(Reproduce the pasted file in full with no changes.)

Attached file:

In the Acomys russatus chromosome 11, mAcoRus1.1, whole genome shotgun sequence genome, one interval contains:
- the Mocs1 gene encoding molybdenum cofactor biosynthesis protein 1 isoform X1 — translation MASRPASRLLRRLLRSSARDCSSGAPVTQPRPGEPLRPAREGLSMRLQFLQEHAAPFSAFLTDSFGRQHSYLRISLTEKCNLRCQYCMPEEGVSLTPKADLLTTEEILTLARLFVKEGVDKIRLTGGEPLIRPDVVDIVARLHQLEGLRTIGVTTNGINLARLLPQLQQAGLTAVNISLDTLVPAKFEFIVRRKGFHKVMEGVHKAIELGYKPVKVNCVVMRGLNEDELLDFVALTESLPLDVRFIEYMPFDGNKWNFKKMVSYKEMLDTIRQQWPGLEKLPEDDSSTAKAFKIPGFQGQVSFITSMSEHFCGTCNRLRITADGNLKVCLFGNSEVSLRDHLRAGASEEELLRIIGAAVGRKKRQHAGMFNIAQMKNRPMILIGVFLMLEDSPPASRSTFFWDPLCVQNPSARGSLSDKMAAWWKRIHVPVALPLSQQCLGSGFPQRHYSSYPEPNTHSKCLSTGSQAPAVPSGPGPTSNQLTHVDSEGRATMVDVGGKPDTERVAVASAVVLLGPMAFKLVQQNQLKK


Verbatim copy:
In the Acomys russatus chromosome 11, mAcoRus1.1, whole genome shotgun sequence genome, one interval contains:
- the Mocs1 gene encoding molybdenum cofactor biosynthesis protein 1 isoform X1 — translation MASRPASRLLRRLLRSSARDCSSGAPVTQPRPGEPLRPAREGLSMRLQFLQEHAAPFSAFLTDSFGRQHSYLRISLTEKCNLRCQYCMPEEGVSLTPKADLLTTEEILTLARLFVKEGVDKIRLTGGEPLIRPDVVDIVARLHQLEGLRTIGVTTNGINLARLLPQLQQAGLTAVNISLDTLVPAKFEFIVRRKGFHKVMEGVHKAIELGYKPVKVNCVVMRGLNEDELLDFVALTESLPLDVRFIEYMPFDGNKWNFKKMVSYKEMLDTIRQQWPGLEKLPEDDSSTAKAFKIPGFQGQVSFITSMSEHFCGTCNRLRITADGNLKVCLFGNSEVSLRDHLRAGASEEELLRIIGAAVGRKKRQHAGMFNIAQMKNRPMILIGVFLMLEDSPPASRSTFFWDPLCVQNPSARGSLSDKMAAWWKRIHVPVALPLSQQCLGSGFPQRHYSSYPEPNTHSKCLSTGSQAPAVPSGPGPTSNQLTHVDSEGRATMVDVGGKPDTERVAVASAVVLLGPMAFKLVQQNQLKK